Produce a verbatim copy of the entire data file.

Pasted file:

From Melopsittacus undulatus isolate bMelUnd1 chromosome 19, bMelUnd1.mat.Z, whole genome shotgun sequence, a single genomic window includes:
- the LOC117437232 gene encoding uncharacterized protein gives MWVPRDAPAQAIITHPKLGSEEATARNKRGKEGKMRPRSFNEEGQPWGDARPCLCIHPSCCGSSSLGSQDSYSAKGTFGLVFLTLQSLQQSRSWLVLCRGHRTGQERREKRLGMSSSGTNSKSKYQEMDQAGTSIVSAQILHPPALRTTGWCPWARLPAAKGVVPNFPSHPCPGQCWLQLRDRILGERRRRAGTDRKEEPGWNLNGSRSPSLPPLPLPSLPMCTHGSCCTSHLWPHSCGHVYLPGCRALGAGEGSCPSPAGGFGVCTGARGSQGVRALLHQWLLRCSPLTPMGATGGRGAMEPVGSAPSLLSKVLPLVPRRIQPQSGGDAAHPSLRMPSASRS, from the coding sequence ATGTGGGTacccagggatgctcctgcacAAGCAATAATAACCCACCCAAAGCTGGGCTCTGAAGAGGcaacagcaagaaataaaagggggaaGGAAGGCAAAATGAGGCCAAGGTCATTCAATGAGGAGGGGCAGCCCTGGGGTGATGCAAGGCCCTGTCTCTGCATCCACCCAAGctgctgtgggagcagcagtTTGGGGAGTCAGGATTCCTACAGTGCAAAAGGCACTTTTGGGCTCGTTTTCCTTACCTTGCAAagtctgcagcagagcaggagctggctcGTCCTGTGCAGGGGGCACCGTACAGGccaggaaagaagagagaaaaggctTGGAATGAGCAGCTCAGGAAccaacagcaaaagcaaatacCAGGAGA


From Melopsittacus undulatus isolate bMelUnd1 chromosome 19, bMelUnd1.mat.Z, whole genome shotgun sequence, a single genomic window includes:
- the LOC117437232 gene encoding uncharacterized protein gives MWVPRDAPAQAIITHPKLGSEEATARNKRGKEGKMRPRSFNEEGQPWGDARPCLCIHPSCCGSSSLGSQDSYSAKGTFGLVFLTLQSLQQSRSWLVLCRGHRTGQERREKRLGMSSSGTNSKSKYQEMDQAGTSIVSAQILHPPALRTTGWCPWARLPAAKGVVPNFPSHPCPGQCWLQLRDRILGERRRRAGTDRKEEPGWNLNGSRSPSLPPLPLPSLPMCTHGSCCTSHLWPHSCGHVYLPGCRALGAGEGSCPSPAGGFGVCTGARGSQGVRALLHQWLLRCSPLTPMGATGGRGAMEPVGSAPSLLSKVLPLVPRRIQPQSGGDAAHPSLRMPSASRS, from the coding sequence ATGTGGGTacccagggatgctcctgcacAAGCAATAATAACCCACCCAAAGCTGGGCTCTGAAGAGGcaacagcaagaaataaaagggggaaGGAAGGCAAAATGAGGCCAAGGTCATTCAATGAGGAGGGGCAGCCCTGGGGTGATGCAAGGCCCTGTCTCTGCATCCACCCAAGctgctgtgggagcagcagtTTGGGGAGTCAGGATTCCTACAGTGCAAAAGGCACTTTTGGGCTCGTTTTCCTTACCTTGCAAagtctgcagcagagcaggagctggctcGTCCTGTGCAGGGGGCACCGTACAGGccaggaaagaagagagaaaaggctTGGAATGAGCAGCTCAGGAAccaacagcaaaagcaaatacCAGGAGA